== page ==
How I Built an Art Network in My Hometown

12 Dec 2011

The Honorable Clarence Harmon, Mayor of St. Louis by Patricia Watwood, oil on canvas, 24 x 18, oval, 2002. Collection of St. Louis City Hall.
The Honorable Clarence Harmon, Mayor of St. Louis
by Patricia Watwood, oil on canvas, 24 x 18, oval, 2002.
Collection of St. Louis City Hall.

Someone recently asked me what I did to get recognized and become part of the art scene in my hometown of St. Louis, and how those connections led to my having a solo exhibit at Saint Louis University Museum of Art. When I lived in St. Louis I wasn't part of the art community. In fact, I was not involved in fine art at all during that time of my life. (I was actually involved in theatre in high school and college).

I left St. Louis right after high school and have been based in New York for the past 15 years. It was only about five years ago that I started to realize that St. Louis could be a wonderful "second base" to balance out my New York art community. (Plus it would allow me to combine work trips with visits to Gramma's house with my kids!) 

It all started with a few portrait painting commissions. My mother worked with the former mayor on education policy and when the time for his official portrait came, she suggested, "I know a talented portrait artist you could consider—and she's a native of St. Louis!"  (Thanks, Mom!) I submitted a portfolio and subsequently won the commission. Building on that success, I did two commissions for Saint Louis University.

This experience with portraiture taught me that business is built on two priceless intangibles: word of mouth and personal relationships. So, being in the right place at the right time and developing one-on-one connections whenever I went back to St. Louis or corresponded with interested individuals over the phone or email was the key. It's a slow process, but I found that this kind of networking is the most common way to receive new painting commissions. 

Dr. Kenneth R. Smith, Jr. by Patricia Watwood, 2010, oil on canvas, 40 x 40. Collection of Saint Louis University.
Dr. Kenneth R. Smith, Jr. by Patricia Watwood,
2010, oil on canvas, 40 x 40.
Collection of Saint Louis University.

In St. Louis, I cultivated my reputation as the "painter from New York" to stand out from the other portrait artists in the community. This allowed me to become better known in St. Louis, both for portraiture and for my studio paintings.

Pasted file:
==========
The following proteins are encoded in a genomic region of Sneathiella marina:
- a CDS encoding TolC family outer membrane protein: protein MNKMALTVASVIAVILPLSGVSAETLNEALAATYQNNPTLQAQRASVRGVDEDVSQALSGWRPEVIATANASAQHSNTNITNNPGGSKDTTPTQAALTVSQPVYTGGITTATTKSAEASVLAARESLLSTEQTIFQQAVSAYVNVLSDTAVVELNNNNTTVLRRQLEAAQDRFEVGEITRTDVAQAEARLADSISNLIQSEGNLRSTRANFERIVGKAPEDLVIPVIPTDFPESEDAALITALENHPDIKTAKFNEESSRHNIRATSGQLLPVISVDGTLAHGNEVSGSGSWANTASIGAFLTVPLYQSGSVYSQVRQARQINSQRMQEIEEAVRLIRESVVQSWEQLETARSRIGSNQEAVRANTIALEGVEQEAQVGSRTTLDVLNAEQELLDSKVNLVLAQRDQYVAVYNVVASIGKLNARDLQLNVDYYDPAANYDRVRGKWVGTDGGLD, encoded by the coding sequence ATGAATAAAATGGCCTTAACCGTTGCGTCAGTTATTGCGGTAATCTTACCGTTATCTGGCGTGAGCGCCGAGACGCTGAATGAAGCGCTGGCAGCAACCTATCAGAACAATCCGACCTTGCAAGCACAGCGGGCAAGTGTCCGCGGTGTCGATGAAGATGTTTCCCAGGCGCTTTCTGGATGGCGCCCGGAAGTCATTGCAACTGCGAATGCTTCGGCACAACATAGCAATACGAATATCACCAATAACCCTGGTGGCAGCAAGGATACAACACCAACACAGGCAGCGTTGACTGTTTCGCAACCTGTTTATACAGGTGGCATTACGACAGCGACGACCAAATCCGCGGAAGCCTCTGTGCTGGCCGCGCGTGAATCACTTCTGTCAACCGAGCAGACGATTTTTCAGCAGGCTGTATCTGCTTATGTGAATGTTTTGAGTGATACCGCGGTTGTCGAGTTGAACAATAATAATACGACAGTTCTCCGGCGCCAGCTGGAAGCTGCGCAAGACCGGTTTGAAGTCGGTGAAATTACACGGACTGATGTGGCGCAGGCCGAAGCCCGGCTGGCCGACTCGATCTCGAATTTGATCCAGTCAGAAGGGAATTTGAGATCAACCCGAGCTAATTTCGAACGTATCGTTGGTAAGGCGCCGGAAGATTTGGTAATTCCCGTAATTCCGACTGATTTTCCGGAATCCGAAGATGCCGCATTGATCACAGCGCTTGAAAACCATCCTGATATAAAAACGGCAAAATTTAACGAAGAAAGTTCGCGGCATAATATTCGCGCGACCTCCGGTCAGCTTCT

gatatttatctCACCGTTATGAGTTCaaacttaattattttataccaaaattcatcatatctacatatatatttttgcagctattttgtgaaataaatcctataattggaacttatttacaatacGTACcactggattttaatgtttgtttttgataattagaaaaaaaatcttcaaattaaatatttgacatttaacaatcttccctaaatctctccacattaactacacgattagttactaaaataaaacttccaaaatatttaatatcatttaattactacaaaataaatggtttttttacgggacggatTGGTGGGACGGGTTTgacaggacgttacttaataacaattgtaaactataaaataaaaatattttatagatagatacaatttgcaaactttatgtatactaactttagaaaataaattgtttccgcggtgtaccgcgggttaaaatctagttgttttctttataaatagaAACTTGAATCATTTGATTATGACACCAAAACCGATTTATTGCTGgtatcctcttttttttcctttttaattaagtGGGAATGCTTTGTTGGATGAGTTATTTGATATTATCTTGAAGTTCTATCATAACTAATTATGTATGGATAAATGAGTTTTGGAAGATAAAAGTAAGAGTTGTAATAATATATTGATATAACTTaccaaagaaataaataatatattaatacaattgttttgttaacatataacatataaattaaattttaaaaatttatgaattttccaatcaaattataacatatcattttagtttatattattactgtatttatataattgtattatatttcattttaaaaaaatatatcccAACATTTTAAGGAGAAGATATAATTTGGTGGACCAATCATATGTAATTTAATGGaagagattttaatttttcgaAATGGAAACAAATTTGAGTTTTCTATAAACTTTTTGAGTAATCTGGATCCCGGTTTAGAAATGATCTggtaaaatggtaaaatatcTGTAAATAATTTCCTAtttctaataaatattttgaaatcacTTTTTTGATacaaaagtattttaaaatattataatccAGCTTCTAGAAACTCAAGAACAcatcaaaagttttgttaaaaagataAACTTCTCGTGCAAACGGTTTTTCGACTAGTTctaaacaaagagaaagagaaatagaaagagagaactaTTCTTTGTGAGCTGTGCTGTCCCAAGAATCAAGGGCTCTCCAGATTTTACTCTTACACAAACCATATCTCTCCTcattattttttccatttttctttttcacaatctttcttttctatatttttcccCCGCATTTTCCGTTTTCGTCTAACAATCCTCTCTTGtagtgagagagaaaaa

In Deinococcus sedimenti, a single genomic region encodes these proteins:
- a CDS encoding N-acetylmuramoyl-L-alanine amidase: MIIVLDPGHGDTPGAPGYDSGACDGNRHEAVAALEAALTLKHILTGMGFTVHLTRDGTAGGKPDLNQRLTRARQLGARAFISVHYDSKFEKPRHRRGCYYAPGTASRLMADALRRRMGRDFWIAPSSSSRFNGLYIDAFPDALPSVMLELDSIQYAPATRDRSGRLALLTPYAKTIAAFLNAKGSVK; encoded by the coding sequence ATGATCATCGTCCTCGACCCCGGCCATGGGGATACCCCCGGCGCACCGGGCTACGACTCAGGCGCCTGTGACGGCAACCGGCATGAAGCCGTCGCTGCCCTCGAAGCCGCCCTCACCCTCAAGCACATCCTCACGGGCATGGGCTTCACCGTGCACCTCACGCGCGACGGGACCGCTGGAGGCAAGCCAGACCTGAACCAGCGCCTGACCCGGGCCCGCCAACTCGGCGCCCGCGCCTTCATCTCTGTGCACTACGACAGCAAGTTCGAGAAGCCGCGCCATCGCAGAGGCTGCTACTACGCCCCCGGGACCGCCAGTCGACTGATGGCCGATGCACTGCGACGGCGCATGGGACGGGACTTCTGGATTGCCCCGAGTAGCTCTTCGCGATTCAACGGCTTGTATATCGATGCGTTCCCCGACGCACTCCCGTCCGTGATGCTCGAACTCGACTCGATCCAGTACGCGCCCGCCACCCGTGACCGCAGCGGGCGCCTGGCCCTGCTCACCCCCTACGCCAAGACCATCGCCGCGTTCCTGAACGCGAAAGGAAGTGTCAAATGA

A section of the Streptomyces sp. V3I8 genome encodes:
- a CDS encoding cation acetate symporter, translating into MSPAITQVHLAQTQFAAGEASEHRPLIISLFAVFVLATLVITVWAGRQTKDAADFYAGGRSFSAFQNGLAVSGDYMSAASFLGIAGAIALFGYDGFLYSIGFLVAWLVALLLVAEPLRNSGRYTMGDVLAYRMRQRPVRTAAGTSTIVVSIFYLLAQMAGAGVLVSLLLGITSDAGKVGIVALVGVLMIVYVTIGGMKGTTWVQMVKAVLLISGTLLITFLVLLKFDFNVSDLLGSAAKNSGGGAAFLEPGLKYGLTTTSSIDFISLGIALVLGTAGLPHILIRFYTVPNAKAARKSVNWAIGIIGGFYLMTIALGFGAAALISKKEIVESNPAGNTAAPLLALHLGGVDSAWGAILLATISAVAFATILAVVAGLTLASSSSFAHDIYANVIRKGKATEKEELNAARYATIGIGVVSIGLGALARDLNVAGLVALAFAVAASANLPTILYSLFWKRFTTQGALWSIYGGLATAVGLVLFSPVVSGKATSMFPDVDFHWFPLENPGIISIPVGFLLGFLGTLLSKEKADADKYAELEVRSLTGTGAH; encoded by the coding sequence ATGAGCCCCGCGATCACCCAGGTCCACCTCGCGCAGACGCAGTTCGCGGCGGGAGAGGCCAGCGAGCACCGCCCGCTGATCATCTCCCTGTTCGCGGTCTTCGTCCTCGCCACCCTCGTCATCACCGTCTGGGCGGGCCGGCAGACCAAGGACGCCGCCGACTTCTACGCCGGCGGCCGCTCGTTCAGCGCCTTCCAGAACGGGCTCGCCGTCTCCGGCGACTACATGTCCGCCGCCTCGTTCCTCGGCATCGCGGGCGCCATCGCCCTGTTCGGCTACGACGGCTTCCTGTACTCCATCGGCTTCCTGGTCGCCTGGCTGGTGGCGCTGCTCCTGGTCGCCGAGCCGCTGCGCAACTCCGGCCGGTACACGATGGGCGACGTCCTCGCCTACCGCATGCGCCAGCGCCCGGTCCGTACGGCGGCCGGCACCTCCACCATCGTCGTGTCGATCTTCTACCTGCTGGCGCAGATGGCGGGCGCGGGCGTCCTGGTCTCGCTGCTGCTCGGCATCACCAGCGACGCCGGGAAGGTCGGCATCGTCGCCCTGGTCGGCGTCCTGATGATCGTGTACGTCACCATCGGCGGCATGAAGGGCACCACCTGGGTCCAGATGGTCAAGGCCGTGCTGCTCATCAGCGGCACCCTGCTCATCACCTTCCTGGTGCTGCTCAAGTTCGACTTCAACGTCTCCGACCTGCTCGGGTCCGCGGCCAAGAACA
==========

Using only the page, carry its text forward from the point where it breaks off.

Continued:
Then two years ago, I decided to have a showcase in St. Louis and do an event to draw people in and get the word out about my paintings. I sent out invitations to my family's extended network of friends, and anyone else we knew in the community with an interest in art. I then converted my mom's living room into an art gallery, bribed my mom to bake a bunch of delicious cakes, and we hosted a party.

Dr. Patricia Monteleone, Dean, by Patricia Watwood, 2008, oil on canvas, 40 x 30. Collection of Saint Louis University Medical School.
Dr. Patricia Monteleone, Dean, by Patricia
Watwood, 2008, oil on canvas, 40 x 30. Collection
of Saint Louis University Medical School.

I put together a slideshow presentation about the process of commissioning a portrait, and set that up to play on loop in a corner of the "gallery." I also gave a short talk about my art background, the New York art community I'm involved with, and the importance of portraiture.

Two key things developed from this event. One is that I made a good contact with the Director of the Sheldon Art Gallery (a museum), who attended the party. Second, the executive assistant to the President of Saint Louis University came to see the showcase, and she recommended my work to the director at the Saint Louis University Museum of Art.

Father Biondi, the President of the University, is a devoted supporter of the arts with a strong interest in figurative work, and has built an exciting collection for the University.  And, happily, they eventually invited me to have an exhibit at the museum. The Museum was pleased to present an artist with St. Louis roots, and to bring the world of contemporary realist painting to the St. Louis audience.

So work to develop key relationships in your circle of art, and over time this can lead to new opportunities. And remember that friends and family can be your greatest allies in spreading the word about your work. And if your mom's an awesome baker—put her to work!

--Patricia

P.S. Have you had similar experiences building your own artistic network? What strategies have you used? Leave a comment and let us know.

For more painting instruction from Patricia, check out her latest DVD, Figure Painting: Realistic Skin Tone.

 

 

 

 

 


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Comments

on 2 May 2012 7:25 PM

Leah by Patricia Watwood, pencil on toned paper, 18 x 14, 2011. I have just finished two big projects